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From Wikipedia, the free encyclopedia

Zouk is a musical movement pioneered by the French Antillean band Kassav' in the early 1980s. It was originally characterized by a fast tempo (120–145 bpm), a percussion-driven rhythm, and a loud horn section.[1] Musicians from Martinique and Guadeloupe eventually added MIDI instrumentation to their compas style, which developed into a genre called zouk-love.[2][3] Zouk-love is effectively the French Lesser Antilles' compas,[4] and it gradually became indistinguishable from compas.[4]

Zouk béton[edit]

The original fast carnival style of zouk, best represented by the band Kassav', became known as "zouk béton", "zouk chiré", or "zouk hard".[5] Zouk béton is considered a synthesis of various French Antillean dance music styles of the 20th century, including kadans, konpa, and biguine.[6]

See also[edit]


  1. ^ Torres, George (2013). Encyclopedia of Latin American Popular Music. ABC-CLIO. p. 453. ISBN 978-0-313-08794-3.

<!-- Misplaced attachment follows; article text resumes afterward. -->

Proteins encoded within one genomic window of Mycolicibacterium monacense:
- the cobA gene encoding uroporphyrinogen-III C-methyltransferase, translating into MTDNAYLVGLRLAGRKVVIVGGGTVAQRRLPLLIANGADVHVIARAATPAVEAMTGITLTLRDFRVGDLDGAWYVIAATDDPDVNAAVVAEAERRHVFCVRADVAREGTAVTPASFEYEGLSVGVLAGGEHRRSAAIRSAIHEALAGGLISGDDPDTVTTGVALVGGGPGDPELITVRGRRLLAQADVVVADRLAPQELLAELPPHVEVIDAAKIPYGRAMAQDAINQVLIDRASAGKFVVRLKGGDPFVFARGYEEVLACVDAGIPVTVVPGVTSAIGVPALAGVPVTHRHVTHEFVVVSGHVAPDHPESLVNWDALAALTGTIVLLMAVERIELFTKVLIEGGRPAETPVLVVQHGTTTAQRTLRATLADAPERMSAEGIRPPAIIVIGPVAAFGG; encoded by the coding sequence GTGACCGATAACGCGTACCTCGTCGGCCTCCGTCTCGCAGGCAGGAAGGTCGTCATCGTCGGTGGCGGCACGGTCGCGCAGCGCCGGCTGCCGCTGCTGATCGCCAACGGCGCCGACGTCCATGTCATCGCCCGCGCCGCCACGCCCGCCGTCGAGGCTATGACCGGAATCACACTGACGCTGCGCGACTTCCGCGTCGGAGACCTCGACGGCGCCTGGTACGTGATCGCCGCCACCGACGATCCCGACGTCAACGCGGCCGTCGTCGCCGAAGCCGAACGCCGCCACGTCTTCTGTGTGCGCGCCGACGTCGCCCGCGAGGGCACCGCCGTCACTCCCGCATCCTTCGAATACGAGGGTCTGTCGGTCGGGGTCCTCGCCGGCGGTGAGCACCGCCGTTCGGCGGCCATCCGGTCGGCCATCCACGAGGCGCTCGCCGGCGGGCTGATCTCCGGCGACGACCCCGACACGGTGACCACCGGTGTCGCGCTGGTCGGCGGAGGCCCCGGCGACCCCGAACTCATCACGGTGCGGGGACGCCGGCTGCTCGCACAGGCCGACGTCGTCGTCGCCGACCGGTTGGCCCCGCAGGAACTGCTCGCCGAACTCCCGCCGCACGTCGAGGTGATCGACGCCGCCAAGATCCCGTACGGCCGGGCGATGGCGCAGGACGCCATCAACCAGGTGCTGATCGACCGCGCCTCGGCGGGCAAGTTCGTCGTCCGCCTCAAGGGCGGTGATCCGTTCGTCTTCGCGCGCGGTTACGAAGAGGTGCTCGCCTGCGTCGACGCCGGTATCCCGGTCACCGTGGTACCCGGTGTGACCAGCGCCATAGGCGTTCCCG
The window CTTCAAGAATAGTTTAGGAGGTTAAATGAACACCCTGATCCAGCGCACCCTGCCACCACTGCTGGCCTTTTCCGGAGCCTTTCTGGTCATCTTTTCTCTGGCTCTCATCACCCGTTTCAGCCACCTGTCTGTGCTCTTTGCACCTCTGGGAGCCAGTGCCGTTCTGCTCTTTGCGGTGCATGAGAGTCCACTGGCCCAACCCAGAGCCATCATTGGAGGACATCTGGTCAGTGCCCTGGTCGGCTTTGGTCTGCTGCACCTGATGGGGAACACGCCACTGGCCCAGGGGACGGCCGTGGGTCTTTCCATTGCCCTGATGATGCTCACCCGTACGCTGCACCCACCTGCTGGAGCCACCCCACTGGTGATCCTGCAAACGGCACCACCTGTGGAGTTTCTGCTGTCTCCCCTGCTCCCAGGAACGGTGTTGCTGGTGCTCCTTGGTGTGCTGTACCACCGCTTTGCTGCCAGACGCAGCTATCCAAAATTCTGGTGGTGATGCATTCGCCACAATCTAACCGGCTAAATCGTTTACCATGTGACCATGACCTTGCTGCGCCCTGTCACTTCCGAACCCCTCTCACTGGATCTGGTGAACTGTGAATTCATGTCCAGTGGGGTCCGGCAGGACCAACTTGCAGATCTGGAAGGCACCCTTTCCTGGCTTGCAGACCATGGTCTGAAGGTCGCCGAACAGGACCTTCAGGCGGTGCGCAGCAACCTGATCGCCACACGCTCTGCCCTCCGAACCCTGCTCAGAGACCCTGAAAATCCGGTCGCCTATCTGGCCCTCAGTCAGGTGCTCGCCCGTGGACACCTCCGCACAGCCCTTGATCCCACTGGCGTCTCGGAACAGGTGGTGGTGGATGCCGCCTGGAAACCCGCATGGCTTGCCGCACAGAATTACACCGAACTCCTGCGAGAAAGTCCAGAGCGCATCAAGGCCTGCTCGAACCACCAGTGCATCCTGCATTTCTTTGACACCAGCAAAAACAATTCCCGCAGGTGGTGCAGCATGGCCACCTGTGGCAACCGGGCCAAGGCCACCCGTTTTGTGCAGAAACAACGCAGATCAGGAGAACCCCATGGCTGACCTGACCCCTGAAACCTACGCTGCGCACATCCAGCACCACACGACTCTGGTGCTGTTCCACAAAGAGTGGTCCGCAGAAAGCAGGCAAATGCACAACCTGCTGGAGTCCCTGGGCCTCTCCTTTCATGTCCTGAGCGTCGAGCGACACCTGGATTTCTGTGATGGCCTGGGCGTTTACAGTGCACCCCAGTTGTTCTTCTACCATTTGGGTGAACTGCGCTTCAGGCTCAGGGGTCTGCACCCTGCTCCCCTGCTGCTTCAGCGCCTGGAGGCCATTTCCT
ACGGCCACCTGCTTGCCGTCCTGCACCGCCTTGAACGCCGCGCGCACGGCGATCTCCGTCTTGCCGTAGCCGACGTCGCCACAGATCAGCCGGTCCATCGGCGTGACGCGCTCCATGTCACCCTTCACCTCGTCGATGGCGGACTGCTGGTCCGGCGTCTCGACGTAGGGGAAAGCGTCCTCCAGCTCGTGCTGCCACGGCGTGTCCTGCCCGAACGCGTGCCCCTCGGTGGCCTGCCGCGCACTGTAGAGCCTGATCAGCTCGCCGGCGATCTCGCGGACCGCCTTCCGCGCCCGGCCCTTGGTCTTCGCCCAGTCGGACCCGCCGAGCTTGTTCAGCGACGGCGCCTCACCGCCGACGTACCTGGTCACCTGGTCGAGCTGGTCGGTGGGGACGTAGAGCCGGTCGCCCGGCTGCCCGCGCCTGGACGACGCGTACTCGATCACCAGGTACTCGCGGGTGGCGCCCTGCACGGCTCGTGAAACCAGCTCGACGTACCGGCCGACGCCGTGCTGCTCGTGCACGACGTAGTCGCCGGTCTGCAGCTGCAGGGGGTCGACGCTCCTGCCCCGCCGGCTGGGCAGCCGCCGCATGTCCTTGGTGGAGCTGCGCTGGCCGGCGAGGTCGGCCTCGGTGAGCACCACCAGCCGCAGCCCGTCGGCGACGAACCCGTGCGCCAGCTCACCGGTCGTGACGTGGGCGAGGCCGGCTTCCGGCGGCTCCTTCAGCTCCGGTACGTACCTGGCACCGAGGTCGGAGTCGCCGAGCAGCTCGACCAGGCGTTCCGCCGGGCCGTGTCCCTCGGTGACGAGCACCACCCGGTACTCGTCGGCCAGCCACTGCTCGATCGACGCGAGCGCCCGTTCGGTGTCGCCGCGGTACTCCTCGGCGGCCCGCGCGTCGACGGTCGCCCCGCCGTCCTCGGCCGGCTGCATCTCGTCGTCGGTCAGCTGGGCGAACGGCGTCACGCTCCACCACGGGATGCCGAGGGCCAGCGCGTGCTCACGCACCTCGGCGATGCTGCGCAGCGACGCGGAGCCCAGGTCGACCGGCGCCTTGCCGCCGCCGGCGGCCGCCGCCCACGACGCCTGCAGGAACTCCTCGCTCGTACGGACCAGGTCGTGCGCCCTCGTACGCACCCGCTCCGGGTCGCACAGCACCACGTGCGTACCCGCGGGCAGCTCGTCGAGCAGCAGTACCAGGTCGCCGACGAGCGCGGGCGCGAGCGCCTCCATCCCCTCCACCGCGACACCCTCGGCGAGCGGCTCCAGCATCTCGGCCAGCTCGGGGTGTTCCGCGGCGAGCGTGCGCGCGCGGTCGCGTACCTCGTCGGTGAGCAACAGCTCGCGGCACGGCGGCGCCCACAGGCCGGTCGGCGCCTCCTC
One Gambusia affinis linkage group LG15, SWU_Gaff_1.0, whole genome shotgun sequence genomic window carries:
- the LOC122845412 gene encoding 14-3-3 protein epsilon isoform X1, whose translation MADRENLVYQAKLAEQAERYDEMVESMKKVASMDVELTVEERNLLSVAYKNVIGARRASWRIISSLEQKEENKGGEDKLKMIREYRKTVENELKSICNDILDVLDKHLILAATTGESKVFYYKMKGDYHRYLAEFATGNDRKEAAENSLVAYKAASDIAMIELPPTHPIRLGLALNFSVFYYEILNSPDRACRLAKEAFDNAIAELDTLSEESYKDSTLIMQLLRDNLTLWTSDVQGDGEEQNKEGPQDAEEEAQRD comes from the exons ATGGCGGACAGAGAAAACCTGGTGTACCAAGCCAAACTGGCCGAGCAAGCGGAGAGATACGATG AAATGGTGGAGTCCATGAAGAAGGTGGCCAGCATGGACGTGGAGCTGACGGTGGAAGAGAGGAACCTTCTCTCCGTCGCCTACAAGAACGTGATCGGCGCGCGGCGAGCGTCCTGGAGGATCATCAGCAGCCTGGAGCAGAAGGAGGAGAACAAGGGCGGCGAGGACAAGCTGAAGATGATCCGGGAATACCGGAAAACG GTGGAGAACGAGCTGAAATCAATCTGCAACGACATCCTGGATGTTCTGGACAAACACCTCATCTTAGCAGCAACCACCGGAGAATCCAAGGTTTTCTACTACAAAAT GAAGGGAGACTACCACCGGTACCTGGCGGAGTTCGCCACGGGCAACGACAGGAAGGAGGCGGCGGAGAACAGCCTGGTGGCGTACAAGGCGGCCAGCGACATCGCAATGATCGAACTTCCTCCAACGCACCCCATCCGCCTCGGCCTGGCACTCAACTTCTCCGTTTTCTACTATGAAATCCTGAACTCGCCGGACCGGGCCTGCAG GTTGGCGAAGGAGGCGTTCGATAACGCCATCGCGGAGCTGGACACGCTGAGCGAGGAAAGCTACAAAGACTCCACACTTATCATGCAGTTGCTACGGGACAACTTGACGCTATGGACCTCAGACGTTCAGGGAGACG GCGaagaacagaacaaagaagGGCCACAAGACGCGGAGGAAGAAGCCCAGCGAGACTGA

2. ^ Occo, Jean-Claude (2019). The Codification of Zouk. BoD – Books on Demand. p. 10. ISBN 978-2-9567965-2-7.
  3. ^ Ellingham, Mark (1999). The Rough Guide to World Music. Rough Guides. p. 299. ISBN 978-1-85828-636-5.
  4. ^ a b Popular Musics of the Non Western World. Peter Manuel, New York Oxford University Press, 1988, p74
  5. ^ Guilbault, Jocelyne; Averill, Gage; Benoit, Edouard; Rabess, Gregory (1993). Zouk: World Music in the West Indies. University of Chicago Press. p. 135. ISBN 978-0-226-31042-8.
  6. ^ Manuel, Peter; Bilby, Kenneth; Largey, Michael (2012). Caribbean Currents: Caribbean Music from Rumba to Reggae. Temple University Press. p. 173. ISBN 978-1-59213-464-9.